April 22, 1993|AARON BETSKY | SPECIAL TO THE TIMES; Aaron Betsky teaches and writes about architecture
Hollywood was founded by temperance-minded religious pioneers who dreamed of a city of churches, not saloons. Ironically, it became the sin center of Los Angeles, filled with worldly entertainment ranging from raunchy sex to rock 'n' roll.
There are only a few churches left, and those that exist must adapt themselves to a hostile environment. A case in point is the Seventh-day Adventist Church at Hollywood Boulevard and Van Ness Avenue. Its sanctuary is hidden by a formidable bunker of concrete block, while its nave offers itself as a freeway equivalent to the cathedral of Chartres, rising up above the road to mark the place of devotion.
The church is a landmark: It marks the place where the Hollywood Freeway bisects Hollywood and starts its sweeping ascent through the Cahuenga Pass. Depending on your perspective, the Seventh-day Adventist Church is shaped either like a boat of faith riding out onto this river of passing humanity or like a spindle for this movement. Its thin spire rises out of a circle of steel fins that look like the gear for the curved apse that confronts the boulevard and then comes apart into four fins facing north.
The image that comes to mind is that of a car engine, and it would be easy to see this building (as one rather irreverent critic put it) as God's Own Gas Station, but architect Robert Burman claims that the form is just an expression of the triangular site and the tradition of modern places of worship. Burman moved to Los Angeles in 1959 from Seattle to design this church, which opened in 1962. Since then he has graced the Southland with dozens of ecclesiastical structures. His churches are plays of folded white planes that stretch over the interior spaces in overlapping geometries that allow light to seep in between their structural members.
That certainly is the case in the Hollywood Seventh-day Adventist Church. Walk into the nave, and you see nothing but planes held up by high-strength, thin steel tubes. Between the splayed planes, Burman placed glass that is invisible from the main space but lets a sequence of yellow, pink, blue and green light wash around the structure. A rounded apse of folded planes leading to randomly placed panes of glass ends the whole space, while a large chandelier and pulpit mirror the finned steeple outside, giving you the sense that the whole building is revolving into religious mystery around that one, sharp point.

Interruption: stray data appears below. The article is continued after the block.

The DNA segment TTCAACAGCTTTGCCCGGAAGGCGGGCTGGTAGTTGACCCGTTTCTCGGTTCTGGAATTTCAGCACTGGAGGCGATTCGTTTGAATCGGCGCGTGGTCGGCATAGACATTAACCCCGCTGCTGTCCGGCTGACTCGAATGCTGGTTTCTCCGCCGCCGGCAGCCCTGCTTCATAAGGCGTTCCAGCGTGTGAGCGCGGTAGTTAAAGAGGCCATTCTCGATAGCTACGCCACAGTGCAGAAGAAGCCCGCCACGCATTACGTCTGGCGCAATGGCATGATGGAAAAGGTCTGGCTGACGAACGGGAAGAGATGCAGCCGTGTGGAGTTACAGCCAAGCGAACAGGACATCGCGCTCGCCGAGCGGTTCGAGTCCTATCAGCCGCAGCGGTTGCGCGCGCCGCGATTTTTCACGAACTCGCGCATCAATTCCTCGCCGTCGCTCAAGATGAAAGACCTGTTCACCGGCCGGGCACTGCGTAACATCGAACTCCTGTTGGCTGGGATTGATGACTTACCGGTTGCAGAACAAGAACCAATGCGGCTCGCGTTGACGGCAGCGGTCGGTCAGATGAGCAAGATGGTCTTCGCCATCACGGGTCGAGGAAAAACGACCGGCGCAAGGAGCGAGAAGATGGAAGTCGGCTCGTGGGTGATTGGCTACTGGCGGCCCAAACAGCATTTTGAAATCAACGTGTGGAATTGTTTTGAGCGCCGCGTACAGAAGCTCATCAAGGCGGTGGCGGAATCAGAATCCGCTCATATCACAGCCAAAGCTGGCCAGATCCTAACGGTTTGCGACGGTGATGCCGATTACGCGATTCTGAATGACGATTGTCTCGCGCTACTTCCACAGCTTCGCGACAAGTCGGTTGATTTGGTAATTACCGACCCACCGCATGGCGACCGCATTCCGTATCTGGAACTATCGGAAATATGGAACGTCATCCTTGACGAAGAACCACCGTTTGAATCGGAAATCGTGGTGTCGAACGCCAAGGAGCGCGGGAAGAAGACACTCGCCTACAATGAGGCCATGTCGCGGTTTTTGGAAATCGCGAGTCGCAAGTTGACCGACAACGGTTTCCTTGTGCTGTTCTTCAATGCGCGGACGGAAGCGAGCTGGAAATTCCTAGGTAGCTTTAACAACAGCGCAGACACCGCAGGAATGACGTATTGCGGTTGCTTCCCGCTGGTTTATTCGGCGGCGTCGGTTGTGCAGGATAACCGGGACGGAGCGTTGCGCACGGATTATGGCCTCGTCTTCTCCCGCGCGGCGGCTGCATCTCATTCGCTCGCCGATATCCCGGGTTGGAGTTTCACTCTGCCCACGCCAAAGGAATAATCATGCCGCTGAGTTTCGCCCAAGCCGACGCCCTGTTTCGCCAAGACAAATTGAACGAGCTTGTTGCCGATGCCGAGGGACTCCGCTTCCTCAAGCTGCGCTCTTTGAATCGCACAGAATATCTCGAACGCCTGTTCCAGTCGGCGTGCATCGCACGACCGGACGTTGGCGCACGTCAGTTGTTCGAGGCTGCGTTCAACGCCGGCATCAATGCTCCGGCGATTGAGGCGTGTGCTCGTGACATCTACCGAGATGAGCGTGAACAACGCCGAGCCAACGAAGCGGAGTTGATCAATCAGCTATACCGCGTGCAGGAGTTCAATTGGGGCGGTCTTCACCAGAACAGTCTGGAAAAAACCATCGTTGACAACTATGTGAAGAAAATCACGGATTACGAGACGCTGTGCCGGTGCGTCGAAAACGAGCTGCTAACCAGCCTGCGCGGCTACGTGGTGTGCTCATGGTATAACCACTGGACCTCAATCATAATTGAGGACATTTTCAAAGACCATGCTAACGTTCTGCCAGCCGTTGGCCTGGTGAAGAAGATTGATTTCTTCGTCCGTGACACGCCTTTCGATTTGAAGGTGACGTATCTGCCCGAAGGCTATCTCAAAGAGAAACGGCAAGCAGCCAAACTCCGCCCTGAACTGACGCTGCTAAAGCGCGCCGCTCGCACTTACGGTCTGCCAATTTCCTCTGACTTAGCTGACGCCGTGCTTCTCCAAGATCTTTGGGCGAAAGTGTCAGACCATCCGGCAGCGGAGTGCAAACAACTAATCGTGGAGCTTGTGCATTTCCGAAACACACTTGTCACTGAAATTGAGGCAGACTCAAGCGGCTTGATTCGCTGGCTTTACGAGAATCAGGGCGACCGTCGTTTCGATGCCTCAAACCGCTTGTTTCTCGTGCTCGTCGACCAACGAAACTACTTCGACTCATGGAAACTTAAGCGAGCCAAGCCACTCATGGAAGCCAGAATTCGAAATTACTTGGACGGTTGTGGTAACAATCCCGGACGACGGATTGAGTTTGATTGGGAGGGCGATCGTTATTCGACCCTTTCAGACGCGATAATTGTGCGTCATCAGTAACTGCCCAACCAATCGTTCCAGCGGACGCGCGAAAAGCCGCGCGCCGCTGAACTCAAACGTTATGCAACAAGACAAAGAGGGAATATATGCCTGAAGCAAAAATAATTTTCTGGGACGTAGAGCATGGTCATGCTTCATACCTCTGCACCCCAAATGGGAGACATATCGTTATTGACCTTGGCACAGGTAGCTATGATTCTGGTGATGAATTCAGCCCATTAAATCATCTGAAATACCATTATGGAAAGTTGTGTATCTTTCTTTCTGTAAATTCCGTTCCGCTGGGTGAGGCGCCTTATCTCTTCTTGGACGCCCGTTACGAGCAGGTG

The reality of mundane concerns and the passing of time unfortunately dull the impact of this gesture. On the outside, the main nave is covered with a glittering Venetian glass tile that, with the years and the application of weatherproofing, has turned into a rather undignified pinkish purple. The various offices and classrooms that surround the sanctuary are bland and uninspired, though functional.
The worst part of the Seventh-day Adventist Church is its attitude toward the city; from the street level, its great curving gesture remains hidden behind a deep and tall wall of textured concrete block. This helps keep the street noise and violence out but also manages to project a sense of animosity toward Hollywood. Even worse, you enter the building through a giant parking lot at the rear of the structure.
Burman had plans for a more open structure that included courtyards and a friendlier texture to the walls, but budget restrictions and an increase in the needs of the church led to the current bunker configuration. Like many modernist architects, Burman is fascinated with such basic elements of building as structure and light, perhaps at the expense of a concern for how the building fits into the neighborhood. The result is a modern structure, isolated in its purpose and its design. The Seventh-day Adventist Church is a great building to drive by, but I am not sure I would want to live near it.
Seventh-day Adventist Church: 1711 N. Van Ness Ave., at Hollywood Boulevard
Architect: Robert Burman